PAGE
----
Whiskey barrel containers for garden use come as either entire barrels minus the lids or as barrels sawn in half. Some may already have drilled holes in the bottom. If not, you must add these because container plants need adequate drainage. Before adding soil to the barrel, line the bottom with broken crocks as a further drainage aid.
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Azaleas, which come in deciduous and evergreen varieties, have very specific soil needs. You must plant them in a well-drained acid soil to ensure healthy specimens. This makes them ideal for growing in a whiskey barrel since you can buy special soils for growing azaleas from garden stores. Use only this type of soil in the container. Gardeners grow azaleas for their colourful blooms, which appear from mid-April to mid-May in most varieties, though some bloom later. The Ohio State University Extension recommends fertilising them once a year in spring or fall with a fertiliser specially designed for acid-loving plants. Azaleas like to be damp but not sodden and grow best in a sheltered spot with partial shade.
Camellias produce delicately petalled blooms in a large variety of colours including pink, white and red. The blooms appear from winter through spring on this evergreen plant. Camellias like an acid soil, so buy ericaceous (lime--free) compost to use as a growing medium in a whiskey barrel. This shrub can grow as high as 6 feet, but they are slow growing and a container limits their ultimate size. Container-grown camellias do best in partial shade in a sheltered spot. You can prune camellias in spring, cutting out dead and damaged branches and shaping the plant as you want it to grow. Camellias can reach a great age and the Clemson University Extension points out that some growing around the Imperial Palace in Tokyo are more than 500 years old.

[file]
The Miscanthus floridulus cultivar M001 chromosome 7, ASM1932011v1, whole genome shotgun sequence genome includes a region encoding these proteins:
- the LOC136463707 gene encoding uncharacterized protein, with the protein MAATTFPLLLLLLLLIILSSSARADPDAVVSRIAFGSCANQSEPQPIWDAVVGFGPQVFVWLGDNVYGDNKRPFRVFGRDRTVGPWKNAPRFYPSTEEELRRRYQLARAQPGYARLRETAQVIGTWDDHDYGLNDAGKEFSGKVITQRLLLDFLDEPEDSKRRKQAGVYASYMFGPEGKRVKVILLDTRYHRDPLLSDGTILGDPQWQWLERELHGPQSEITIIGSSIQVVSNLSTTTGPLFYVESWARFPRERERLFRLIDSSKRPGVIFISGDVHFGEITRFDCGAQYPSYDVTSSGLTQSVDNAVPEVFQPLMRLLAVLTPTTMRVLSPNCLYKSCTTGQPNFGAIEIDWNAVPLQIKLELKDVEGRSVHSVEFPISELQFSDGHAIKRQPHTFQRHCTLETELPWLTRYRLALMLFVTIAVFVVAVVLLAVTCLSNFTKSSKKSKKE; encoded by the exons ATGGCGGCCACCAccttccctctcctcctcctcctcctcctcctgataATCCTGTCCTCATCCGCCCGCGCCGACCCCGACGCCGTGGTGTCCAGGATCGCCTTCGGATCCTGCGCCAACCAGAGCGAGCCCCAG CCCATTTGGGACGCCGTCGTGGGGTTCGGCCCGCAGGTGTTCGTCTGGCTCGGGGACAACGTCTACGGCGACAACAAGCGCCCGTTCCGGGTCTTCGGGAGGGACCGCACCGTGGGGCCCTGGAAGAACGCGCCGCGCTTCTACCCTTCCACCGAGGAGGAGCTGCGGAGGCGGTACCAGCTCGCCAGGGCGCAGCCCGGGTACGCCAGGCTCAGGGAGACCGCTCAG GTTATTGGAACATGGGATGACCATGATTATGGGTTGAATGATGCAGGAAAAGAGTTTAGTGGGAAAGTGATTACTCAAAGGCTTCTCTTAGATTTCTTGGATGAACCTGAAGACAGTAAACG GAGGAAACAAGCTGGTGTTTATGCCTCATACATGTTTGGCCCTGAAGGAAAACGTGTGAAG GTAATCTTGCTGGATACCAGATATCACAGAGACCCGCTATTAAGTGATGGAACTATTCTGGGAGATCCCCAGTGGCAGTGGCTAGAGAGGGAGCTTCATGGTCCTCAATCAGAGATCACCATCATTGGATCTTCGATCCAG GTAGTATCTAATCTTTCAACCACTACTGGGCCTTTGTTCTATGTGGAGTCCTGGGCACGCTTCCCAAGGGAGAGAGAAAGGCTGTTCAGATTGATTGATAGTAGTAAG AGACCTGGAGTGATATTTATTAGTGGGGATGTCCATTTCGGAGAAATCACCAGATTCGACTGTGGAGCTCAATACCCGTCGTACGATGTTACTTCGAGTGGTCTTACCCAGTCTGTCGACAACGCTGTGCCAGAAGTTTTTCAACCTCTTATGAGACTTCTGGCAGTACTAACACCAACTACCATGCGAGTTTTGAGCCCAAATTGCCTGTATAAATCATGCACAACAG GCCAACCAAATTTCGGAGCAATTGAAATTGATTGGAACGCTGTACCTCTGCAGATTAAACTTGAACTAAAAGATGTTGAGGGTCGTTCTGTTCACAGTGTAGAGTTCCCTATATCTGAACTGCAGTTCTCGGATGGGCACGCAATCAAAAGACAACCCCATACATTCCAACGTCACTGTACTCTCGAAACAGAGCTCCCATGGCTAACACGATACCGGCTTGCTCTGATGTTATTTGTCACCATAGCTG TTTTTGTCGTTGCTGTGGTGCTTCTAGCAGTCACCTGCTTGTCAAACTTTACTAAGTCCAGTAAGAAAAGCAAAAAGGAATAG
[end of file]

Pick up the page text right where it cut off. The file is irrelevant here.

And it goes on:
Holly bushes come in many varieties, including around 20 native to North America. Choose one of the smaller growing varieties to grow in a whiskey barrel. Nana, for example, grows to a maximum height of 5 feet and Shillings grows to only 3 feet. The University of Arkansas Cooperative Extension points out that holly is dioecious, meaning the plants are male or female. Only the female holly produces the red berries, and only then if there is a male plant near enough (within 2 miles) for pollination. Hollies come in both evergreen and deciduous varieties and most have dark green shiny leaves although variegated varieties with lighter tones are available.
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